Shutdown Likely Benign for Economy, Brutal for Operators
If you were watching TV last night, it was probably hard to avoid President Donald Trump’s primetime address about border security. What started as a campaign promise in 2015 is now at the center of a government shutdown that just became the second-longest shutdown in history at 19 days (the longest was 21 days).
Historically, shutdowns don’t affect the economy drastically. Some research from the Committee for a Responsible Federal Budget surveyed analysts in 2013. Respondents said each week of a shutdown shaves about 0.1 to 0.2 percent off the overall GDP. And if the furloughed workers receive back pay, there is usually a slight uptick in economic activity as those workers return to their habits and take care of their pent up demand.
But in the meantime, that’s a lot less money flowing into markets with a high population of federal workers. In all, there are about 800,000 federal employees that are going without pay, either staying home or working “essential” jobs in the TSA and other important roles.
A report from Wallethub, a financial advising and credit score tracking company, laid out the markets most affected.
The Washington D.C. area has obviously seen the brunt of the shutdown as scores of government workers live in and around the area. But furloughed worker is only one metric. the amount of federal dollars flowing into markets, the level of SNAP (food stamp) users, active real estate markets and areas near national parks all play into the rippling effects of the shutdown on a given market.
According to Wallethub, that combination of effects puts New Mexico as the second hardest hit area. Maryland is just behind as are Hawaii and Alaska.
For businesses near national parks, the shutdown is a one-two punch. Federal workers are furloughed and there is much less vacation traffic passing through to see the parks. There are many restaurants shortening their hours or shutting down altogether in tourist-heavy areas near these parks. Maybe those businesses will be a feeding frenzy when those workers get back pay, but a shocking traffic drop during the holidays could mean a slip in same-store sales at the end of the quarter.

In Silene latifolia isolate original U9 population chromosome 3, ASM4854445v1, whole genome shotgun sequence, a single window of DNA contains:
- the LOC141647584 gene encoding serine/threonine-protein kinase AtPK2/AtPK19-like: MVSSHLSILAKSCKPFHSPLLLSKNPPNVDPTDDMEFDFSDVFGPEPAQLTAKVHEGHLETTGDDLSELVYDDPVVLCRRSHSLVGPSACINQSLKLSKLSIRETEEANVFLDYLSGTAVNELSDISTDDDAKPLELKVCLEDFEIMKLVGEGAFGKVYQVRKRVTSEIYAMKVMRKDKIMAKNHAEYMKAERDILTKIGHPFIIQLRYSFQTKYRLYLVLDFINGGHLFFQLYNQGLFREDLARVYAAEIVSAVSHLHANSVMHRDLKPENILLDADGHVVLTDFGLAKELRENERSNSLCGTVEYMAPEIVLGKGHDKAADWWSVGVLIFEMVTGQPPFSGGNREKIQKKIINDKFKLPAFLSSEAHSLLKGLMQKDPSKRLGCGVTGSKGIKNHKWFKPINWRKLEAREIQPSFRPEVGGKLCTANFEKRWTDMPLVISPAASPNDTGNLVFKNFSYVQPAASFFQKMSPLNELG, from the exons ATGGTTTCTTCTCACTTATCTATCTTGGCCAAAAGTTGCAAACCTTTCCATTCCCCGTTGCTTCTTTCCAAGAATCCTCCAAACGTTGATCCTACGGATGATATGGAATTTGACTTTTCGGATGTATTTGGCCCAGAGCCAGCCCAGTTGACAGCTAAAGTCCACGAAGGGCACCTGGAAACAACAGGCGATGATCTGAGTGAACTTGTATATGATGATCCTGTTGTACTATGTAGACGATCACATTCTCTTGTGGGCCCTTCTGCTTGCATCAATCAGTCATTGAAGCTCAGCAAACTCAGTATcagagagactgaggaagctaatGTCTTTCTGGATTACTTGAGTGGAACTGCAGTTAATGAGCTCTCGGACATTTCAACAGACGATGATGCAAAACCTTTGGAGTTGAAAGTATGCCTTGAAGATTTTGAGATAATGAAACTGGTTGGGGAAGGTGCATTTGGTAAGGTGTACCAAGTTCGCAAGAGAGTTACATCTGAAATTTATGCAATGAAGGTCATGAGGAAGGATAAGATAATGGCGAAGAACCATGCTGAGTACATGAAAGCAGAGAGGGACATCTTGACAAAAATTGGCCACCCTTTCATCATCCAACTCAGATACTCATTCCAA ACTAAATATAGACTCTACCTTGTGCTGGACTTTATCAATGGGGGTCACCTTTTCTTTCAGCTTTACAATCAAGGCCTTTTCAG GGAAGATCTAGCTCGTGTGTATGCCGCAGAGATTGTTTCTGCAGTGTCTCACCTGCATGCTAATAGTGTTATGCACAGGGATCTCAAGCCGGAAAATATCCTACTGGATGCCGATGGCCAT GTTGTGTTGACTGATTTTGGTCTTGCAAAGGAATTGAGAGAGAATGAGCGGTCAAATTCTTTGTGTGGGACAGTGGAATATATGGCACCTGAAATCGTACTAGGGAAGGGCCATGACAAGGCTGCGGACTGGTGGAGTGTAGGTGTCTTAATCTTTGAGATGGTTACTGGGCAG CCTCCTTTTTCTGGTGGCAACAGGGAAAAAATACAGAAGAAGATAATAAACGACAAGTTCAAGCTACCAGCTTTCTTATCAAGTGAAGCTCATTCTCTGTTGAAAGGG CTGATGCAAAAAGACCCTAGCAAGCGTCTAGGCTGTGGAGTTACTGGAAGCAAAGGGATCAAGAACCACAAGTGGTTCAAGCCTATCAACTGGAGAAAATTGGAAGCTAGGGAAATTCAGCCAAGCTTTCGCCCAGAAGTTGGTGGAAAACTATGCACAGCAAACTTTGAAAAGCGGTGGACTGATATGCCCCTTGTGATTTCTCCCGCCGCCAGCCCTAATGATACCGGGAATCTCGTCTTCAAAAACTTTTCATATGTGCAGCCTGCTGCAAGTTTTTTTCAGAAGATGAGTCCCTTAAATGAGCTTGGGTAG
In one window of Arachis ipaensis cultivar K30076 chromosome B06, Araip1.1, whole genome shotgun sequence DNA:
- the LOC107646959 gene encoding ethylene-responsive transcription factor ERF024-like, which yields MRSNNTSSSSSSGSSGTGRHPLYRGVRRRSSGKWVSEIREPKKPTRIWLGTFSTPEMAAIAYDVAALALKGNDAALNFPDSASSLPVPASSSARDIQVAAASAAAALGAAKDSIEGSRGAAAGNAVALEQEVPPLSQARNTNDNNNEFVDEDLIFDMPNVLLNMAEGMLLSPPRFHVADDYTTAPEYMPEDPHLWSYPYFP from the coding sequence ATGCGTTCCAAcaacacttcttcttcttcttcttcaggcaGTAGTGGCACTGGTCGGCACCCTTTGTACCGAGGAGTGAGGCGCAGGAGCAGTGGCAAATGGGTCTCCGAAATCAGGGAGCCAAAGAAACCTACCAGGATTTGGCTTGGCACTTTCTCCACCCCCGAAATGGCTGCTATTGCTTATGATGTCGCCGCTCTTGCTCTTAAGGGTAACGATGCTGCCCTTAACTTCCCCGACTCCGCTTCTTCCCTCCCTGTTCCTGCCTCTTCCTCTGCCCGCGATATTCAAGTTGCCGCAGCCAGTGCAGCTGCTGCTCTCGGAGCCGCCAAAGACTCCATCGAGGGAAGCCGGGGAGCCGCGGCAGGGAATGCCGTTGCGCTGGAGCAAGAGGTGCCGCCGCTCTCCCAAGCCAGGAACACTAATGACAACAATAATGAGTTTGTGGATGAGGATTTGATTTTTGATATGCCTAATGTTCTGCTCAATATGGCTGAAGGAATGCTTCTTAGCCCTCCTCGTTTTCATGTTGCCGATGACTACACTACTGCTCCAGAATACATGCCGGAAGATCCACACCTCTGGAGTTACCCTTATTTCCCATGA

Slow economic activity, however, might not be the greatest headache during the shutdown. As every business owner knows, it’s tax time.
While the IRS has been directed to issue tax refunds during the shutdown, it might not have the bandwidth to do so. According to CNBC, just 12 percent of the typical tax-time workforce remains.
According to a large, commercial accounting firm, business taxes are a mess. Operators paying taxes are still getting automated notes saying that they haven’t paid and will face a lien on their businesses. While it’s likely that any oddities will be forgiven, it’s an incredible headache for owners.
The Small Business Administration is also closed. According to Forbes, that has slowed loan origination down precipitously. In November, approval rates for small business loans were higher than 50 percent; in December that slipped to 0.3 percent as everything flowing through the SBA is simply stopped.
Operators looking for startup or operating cash via the SBA could see months of issues as the backlog is sorted. Any operators facing issues should contact their vendors and landlords immediately so there aren’t surprises when it comes time to pay rent or bring in more inventory.
There are other effects, too. The FDA has stopped doing routine checks, airport workers are threatening mass “sick out” protests and the Department of Agriculture is delaying major crop reports that commodity traders rely on. Federal workers will miss another paycheck come January 11, the same day the shutdown ties the longest government shutdown in history.
Have you been affected by the government shutdown? Let us know how and what you’re doing in the comments section below.